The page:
I stumbled out of the woods at Bear Mountain State Park in New York. I was parched and exhausted. The spring some miles back was dry and my complete attention was fixed on the first thing I saw – a water fountain! Disregarding two people I lurched forward and spent what seemed like five minutes gurgling, slopping, and slurping enough water to distend my belly. Finally sated, I stopped, wiped my brow, and shed my backpack. I looked at the two people I had until now ignored.
The man looked precisely like novelist Tom Wolfe. He was dressed like Tom Wolfe. Completely in white. White hat. White shirt and white jacket. White slacks. White – patent-leather shoes! Beside him sat his lady-friend. She, too, was in bridal white, right down to the bleached handkerchief she had just plopped down on the rock upon which she sat, no doubt to shield her pristine dress from becoming soiled. They fixed me with a stare and gaping mouths. I walked over.
“Where have you come from?” the woman began. “Georgia,” I gasped. “You mean you…walked here from Georgia?” I nodded. Her eyes grew wide, as did her male companion. Silence was thicker than the humidity around us. I was waiting. Waiting for “the question,” which came sooner than I ever expected it to.
“You mean,” she continued, “…I mean…aren’t you afraid of bears and snakes??” I smiled. I had to resist the urge to snap my fingers. Instead, I calmly explained what I felt were the real risks of hiking the Appalachian Trail, and bears and snakes are far down the list. Seeing their confusion and genuine disbelief I bid them a good afternoon and shouldered my back, disappearing into the woods.
High controversy and debate sometimes surround the issue of what is genuine risk in undertaking a long-distance hike along the Appalachian Trail. That there are real risks is undeniable. It remains to sort out which are foremost and which are of lesser concern. It surprises many that the cliché “bear and snake” risk is not as pronounced as believed.
Each hiker will have their own personal list, based on their anxieties and expectations, and sometimes bears are the most feared and dreaded. Perhaps it might be a fear of coiled reptiles lying in wait behind downed logs which cross the trail way. Wildlife is abundant along the A.T., and one is certain to meet some of the fauna there; that’s part of the draw of the trail. But the potential harm wildlife encounters propose pales in comparison to other possibilities.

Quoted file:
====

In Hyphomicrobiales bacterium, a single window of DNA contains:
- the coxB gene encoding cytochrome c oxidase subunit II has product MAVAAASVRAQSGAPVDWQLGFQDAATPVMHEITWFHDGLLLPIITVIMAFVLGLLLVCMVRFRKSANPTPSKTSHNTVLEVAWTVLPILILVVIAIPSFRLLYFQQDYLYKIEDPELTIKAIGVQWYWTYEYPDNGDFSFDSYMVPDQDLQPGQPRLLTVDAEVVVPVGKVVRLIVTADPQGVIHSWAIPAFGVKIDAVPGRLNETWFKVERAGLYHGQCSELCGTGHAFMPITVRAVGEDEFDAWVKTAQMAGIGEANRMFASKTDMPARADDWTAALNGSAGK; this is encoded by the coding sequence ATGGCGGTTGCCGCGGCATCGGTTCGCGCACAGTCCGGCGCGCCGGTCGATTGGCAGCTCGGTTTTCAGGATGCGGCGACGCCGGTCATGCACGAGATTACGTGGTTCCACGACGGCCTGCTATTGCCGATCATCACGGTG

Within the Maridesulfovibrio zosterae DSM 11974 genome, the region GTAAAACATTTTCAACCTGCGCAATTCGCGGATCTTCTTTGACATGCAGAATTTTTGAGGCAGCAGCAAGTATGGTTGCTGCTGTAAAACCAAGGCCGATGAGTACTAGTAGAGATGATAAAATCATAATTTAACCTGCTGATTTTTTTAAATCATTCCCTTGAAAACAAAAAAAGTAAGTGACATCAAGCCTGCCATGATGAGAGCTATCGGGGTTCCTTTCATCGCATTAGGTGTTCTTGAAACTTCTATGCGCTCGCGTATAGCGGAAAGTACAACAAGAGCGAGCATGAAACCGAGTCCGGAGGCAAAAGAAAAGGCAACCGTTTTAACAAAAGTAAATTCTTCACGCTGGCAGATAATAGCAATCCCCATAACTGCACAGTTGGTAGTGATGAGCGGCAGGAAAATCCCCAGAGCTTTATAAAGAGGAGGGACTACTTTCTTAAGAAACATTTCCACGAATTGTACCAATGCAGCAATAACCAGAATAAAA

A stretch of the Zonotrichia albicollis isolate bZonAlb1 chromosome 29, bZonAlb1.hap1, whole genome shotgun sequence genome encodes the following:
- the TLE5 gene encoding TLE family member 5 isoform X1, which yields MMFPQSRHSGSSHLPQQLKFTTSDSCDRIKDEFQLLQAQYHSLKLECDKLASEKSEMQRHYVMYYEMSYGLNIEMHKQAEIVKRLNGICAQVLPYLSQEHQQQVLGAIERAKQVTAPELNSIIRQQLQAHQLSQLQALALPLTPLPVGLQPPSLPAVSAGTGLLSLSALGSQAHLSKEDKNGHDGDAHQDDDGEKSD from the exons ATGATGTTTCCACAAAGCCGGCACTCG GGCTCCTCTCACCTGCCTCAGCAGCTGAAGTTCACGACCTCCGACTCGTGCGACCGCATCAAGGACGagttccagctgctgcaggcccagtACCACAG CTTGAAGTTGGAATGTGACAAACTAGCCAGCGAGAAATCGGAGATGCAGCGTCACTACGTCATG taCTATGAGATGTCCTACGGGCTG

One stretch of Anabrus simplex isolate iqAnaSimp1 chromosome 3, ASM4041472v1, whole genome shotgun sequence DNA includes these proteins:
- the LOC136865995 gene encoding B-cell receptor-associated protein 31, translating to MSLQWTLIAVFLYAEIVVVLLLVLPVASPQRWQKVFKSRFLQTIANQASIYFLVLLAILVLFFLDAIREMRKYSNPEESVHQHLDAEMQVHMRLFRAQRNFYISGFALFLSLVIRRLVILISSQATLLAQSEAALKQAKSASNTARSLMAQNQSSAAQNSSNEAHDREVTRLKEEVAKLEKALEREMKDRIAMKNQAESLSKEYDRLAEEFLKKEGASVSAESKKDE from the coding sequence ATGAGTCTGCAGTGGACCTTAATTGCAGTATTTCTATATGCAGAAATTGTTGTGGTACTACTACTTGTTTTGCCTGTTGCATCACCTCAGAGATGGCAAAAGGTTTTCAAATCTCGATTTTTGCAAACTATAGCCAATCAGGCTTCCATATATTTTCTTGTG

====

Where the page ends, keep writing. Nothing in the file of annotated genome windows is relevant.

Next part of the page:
Here’s my list, in order of perceived potential risk:
Hypothermia (exposure); being caught in violent storms; lightning strikes; having a serious fall; suffering sunburn or heat stroke or exhaustion; crossing highways; fording streams and rivers; lyme disease; rabid animals; insect bites; spiders; hornets; wasps; black bear encounters; venomous snakes; poison oak and poison ivy; stomach ailments; norovirus; contaminated water; crime.
Everyone will have a different experience on the trail. For me, I had a nerve rattling encounter with hypothermia while backpacking in the Maine wilderness. I was also laid up at Speck Pond shelter in Maine for three days with a severe case of giardia. After a third day I managed to hike to Gorham, NH and get attention. I had a black bear visit at a state park in Pennsylvania, but managed to deter him getting my food and gear; still it was pretty close. I dodged lightning in New Hampshire, but there were no close strikes. Still, that shot adrenaline through my veins and I’ve never walked so fast with fifty pounds! I was spiked by a hornet in Maine, which also sent me jogging down the trail to avoid further stings. Falls? Too many to count, but none serious.
The list above is based on the greater likelihood of event, and not on melodramatic or perceived actual hazard. This does not mean you will not see a snake or bear. What it means is you are less likely to be harmed by them than being caught in an exposure situation high in the mountains, or being struck by lightning.